FTC takes off the gloves, v2: a walk on the technical side of ad pixel tracking

FTC explains its actions versus GoodRx and Teladoc’s BetterHelp. If ad trackers leave you a little “pixelated”, this FTC blog (who would have thunk?) is a decent explanation of what ad trackers, a/k/a third-party tracking pixels, do. They’re not evil, as some of the FTC statements would have you think, and have legitimate uses in tracking how your website pages are being used (and by whom). But GoodRx and BetterHelp in particular went too far in information gathering, sloppy handling, and monetizing customer information with third parties. 

  • Pixels, once tiny images, are now extensive bits of JavaScript or HTML code that send information back to the owner of the page they’re on. Consumers are of course totally unaware of their use.
  •  These codes can send back basic, non-identifiable, and useful information to marketers, such as pageviews, clicks, and interactions with ads or with their pages.
  • Unfortunately, code can be written to send back far more detailed information back to marketers, such as names, answers to questionnaires, email addresses, financial information, and more. Some of this can be hashed (a form of masking) but can be decoded. This is potentially sensitive information that needs to be handled carefully and with the assumption of confidentiality.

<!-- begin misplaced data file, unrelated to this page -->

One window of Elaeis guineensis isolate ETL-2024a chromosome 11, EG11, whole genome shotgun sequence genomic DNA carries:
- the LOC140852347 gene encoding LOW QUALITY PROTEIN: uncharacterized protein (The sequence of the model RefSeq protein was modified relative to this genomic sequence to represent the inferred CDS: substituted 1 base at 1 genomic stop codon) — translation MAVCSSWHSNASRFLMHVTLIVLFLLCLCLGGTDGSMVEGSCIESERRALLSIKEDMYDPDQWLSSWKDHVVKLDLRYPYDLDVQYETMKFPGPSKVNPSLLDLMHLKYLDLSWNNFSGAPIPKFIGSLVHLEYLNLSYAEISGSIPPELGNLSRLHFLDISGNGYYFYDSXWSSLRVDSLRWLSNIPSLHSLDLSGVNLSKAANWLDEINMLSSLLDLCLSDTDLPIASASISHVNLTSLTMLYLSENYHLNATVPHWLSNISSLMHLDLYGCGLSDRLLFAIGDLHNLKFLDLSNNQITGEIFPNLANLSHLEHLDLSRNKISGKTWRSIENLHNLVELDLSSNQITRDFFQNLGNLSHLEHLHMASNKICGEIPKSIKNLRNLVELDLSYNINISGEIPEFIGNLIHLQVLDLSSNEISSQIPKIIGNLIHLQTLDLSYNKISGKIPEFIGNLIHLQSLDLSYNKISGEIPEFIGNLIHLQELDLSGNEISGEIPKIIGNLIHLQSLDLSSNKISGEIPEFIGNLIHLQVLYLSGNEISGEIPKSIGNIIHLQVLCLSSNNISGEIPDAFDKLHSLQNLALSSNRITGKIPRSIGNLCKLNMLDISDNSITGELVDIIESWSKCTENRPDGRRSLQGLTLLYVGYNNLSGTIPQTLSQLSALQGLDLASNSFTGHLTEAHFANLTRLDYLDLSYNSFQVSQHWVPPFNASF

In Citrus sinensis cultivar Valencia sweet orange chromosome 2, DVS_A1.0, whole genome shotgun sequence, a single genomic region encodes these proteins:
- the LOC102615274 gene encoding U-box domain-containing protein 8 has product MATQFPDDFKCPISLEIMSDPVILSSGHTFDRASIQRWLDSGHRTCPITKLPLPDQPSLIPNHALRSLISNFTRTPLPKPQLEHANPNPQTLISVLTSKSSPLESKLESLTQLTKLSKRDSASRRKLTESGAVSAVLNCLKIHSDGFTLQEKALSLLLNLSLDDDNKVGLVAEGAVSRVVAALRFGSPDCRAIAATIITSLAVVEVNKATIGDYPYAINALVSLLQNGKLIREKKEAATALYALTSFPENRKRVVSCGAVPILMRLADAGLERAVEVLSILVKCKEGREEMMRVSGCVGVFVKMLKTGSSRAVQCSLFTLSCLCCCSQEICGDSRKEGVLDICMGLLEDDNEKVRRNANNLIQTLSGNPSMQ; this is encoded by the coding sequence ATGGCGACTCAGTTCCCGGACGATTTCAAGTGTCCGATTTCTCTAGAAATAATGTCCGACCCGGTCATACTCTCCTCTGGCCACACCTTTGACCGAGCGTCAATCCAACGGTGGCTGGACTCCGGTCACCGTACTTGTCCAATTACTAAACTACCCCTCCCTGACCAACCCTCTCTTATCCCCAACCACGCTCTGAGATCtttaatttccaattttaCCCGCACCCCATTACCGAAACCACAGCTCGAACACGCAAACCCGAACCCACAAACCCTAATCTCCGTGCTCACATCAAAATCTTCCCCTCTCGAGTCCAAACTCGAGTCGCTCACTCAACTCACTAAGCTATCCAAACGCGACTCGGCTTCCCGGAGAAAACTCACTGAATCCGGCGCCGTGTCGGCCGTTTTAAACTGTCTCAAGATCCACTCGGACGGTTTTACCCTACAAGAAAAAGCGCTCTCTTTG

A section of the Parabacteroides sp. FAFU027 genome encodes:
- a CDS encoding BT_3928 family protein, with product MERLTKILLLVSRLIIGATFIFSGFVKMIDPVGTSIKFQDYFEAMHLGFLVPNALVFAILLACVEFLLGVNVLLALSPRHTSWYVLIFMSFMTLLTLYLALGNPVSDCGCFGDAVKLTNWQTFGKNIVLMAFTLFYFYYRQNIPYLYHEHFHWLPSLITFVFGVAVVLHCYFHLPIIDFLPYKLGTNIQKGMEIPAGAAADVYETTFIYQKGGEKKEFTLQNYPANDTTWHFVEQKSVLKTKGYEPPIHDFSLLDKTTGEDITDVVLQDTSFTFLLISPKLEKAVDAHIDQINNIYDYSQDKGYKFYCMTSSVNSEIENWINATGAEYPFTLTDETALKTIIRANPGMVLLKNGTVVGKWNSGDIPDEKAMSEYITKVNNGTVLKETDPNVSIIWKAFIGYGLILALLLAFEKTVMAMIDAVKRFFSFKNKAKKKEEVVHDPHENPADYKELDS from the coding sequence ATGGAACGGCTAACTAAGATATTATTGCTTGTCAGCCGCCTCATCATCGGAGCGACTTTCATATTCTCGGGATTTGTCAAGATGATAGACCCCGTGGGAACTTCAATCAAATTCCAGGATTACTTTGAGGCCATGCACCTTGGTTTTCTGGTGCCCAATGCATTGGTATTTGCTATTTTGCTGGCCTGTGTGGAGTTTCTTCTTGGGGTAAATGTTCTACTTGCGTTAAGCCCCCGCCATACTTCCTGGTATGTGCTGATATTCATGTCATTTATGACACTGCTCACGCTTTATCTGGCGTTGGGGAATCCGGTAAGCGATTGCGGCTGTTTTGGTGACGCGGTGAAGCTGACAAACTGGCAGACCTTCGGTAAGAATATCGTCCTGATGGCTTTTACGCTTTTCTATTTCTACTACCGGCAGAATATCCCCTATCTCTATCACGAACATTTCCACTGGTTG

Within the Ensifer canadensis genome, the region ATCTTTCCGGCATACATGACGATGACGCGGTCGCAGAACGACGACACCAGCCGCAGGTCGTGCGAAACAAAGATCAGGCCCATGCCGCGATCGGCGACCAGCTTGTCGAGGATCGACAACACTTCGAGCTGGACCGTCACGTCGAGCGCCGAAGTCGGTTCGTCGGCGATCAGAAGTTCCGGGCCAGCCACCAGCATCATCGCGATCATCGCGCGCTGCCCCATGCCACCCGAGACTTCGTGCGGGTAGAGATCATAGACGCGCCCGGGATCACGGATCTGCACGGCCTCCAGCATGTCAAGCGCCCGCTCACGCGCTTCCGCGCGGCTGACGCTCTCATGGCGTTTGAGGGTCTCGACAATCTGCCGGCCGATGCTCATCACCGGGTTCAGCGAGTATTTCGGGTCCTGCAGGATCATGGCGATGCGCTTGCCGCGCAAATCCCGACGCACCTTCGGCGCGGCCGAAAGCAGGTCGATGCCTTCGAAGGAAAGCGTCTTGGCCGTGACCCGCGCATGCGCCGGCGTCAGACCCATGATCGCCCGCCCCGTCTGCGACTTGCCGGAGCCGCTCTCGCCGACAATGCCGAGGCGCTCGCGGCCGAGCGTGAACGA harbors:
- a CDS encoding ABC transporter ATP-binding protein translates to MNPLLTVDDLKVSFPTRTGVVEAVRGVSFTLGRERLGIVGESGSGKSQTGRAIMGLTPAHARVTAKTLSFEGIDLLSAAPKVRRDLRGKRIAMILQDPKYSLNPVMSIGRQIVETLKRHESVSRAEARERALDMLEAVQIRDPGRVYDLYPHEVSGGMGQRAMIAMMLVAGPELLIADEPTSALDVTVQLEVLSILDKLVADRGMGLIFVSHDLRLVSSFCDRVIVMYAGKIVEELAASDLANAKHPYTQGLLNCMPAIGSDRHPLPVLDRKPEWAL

• As mentioned in our TTA articles, this information can be monetized by companies and provide an additional revenue stream. This type of information has value to ad networks (Apple, Microsoft, Google, Meta etc.), data brokers, social networks (Facebook, TikTok), advertisers, and others. 
  • Neither site asked permission from users to retain information nor to use it for third-party ad targeting.

The FTC blog then goes on to discuss their concerns and where FTC will go even more extensively into areas such as consumer harm and how companies manage the data. You don’t have to be a HIPAA-covered entity to fall under FTC’s purview–just capture consumer health data then share it with third parties or make deceptive representations.

Digital health companies are on notice to be concerned about yet another Federal three-letter agency. Expect more actions by FTC beyond GoodRx (getting off lightly at $1.5 million) and BetterHelp (dinged for $7.8 million which will somehow be returned to consumers).